Why did my short stories get so dark? Maybe it was frustration at writing novels for years and not getting them published. Or maybe that's a part of me that I only want to explore in small doses. The dark side is there in all of us, of course, even if some of us can't access it very well. I think it's healthy to acknowledge it, though, and feel lucky that, as a writer, I have a good, harmless way of doing that.

I don't think I want to dwell there too long, though, so I'll stick to humor and traditional in my full-length mysteries.

Friday, October 26, 2012

An Interview with Kaye George



by Jean Henry Mead

Kaye George is a short story writer and novelist who has been nominated twice for Agatha awards. She's the author of three mystery series: the Imogene Duckworthy humorous Texas series, the Cressa Carraway musical mystery series, and the Fat Cat cozy series with Berkley Prime Crime. Her last two novels will debut in 2013. Kaye's short stories can be found in her collection, A Patchwork of Stories, as well as in Fish Tales: The Guppy Anthology, All Things Dark and Dastardly, Grimm Tales and in various online and print magazines. She reviews for Suspense Magazine, writes for several newsletters and blogs, and gives workshops on short story writing and promotion. Kaye is agented by Kim Lionetti at BookEnds Literary and lives in Texas, near Waco.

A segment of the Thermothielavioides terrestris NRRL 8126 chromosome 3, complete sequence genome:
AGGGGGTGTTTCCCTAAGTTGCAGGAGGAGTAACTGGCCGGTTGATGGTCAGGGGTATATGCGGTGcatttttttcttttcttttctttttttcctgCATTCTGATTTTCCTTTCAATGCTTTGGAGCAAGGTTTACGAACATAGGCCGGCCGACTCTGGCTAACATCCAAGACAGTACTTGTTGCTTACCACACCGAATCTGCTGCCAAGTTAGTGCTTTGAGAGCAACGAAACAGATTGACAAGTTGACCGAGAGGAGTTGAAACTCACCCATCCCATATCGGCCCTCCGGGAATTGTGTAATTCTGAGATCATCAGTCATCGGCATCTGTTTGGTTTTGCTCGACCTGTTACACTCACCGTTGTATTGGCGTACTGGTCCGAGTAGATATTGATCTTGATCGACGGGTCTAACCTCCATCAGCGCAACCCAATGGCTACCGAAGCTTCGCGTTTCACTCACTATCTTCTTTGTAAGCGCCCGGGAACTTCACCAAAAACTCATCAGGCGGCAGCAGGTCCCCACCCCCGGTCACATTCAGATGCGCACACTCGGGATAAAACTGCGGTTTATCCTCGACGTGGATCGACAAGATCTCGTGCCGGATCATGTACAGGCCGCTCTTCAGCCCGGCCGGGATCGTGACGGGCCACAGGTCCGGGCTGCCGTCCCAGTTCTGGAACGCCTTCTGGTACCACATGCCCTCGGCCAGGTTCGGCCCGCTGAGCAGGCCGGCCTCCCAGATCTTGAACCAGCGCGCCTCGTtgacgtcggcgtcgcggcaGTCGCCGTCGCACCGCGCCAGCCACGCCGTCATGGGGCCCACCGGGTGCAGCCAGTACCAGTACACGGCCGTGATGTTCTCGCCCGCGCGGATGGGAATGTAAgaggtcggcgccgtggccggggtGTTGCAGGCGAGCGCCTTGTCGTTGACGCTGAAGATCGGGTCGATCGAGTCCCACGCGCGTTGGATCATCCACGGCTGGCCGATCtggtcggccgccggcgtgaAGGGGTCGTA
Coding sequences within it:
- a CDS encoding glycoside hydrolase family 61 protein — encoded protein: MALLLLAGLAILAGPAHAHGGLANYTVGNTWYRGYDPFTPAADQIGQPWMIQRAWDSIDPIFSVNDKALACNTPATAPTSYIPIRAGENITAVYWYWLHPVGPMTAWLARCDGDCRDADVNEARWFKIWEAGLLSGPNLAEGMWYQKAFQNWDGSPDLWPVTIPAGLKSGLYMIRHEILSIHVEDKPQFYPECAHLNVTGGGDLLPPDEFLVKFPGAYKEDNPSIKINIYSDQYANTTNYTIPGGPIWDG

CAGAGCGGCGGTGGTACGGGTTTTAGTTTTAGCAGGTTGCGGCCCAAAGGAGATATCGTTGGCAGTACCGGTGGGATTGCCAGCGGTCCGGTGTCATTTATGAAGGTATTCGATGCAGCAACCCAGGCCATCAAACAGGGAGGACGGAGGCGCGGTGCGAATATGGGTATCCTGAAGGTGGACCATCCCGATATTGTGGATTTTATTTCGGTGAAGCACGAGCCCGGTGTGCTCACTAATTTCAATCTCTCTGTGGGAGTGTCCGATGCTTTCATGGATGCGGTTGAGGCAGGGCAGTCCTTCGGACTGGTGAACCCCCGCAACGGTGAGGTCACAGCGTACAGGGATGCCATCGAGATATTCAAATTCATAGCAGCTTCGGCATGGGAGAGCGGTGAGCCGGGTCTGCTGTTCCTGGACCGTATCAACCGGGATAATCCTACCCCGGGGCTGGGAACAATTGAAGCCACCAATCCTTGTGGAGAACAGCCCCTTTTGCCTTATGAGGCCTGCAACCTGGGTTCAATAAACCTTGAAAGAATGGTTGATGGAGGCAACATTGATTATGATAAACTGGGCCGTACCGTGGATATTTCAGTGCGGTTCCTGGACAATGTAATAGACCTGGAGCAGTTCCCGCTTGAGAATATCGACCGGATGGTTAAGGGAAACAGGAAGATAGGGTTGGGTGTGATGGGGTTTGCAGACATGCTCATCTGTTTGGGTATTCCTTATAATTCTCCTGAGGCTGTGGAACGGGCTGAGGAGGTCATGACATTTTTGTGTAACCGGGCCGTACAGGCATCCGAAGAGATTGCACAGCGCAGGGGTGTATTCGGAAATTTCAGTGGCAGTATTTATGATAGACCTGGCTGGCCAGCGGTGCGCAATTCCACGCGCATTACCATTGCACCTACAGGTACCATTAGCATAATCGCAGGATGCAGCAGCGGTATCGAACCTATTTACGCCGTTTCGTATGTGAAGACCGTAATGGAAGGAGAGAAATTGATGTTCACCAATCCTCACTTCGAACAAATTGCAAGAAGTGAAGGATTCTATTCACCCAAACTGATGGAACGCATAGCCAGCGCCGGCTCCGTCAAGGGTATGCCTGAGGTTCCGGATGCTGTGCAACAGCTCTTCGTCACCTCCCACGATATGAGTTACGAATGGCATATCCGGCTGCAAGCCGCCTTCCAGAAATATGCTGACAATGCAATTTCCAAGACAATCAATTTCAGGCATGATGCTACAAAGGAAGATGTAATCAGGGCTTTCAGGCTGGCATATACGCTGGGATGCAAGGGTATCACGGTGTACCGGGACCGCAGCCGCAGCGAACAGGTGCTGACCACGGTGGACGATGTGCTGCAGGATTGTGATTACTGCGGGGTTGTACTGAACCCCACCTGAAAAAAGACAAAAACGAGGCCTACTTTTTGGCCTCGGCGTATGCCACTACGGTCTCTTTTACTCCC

Kaye, how do you manage to write three mystery series?

With a great deal of difficulty right now! I fell into all three at once, but parts of them have been written over the last four years or so.

Please describe each one.

The Imogene Duckworthy series, of which I have three out, is a humorous mystery series set in west Texas. Immy lives with her retired librarian mother, Hortense, and her small daughter, Nancy Drew (nicknamed Drew), in a single-wide in Saltlick where as the series starts, she's waiting tables for Uncle Huey. She wants, more than anything, to be a PI, but that's the last thing her mother wants for her, since Louis Duckworthy, Immy's father, was shot and killed as a police detective a few years ago. I'm self-publishing these after the first was published by a small press with which I've parted company. (These three books are complete and published.)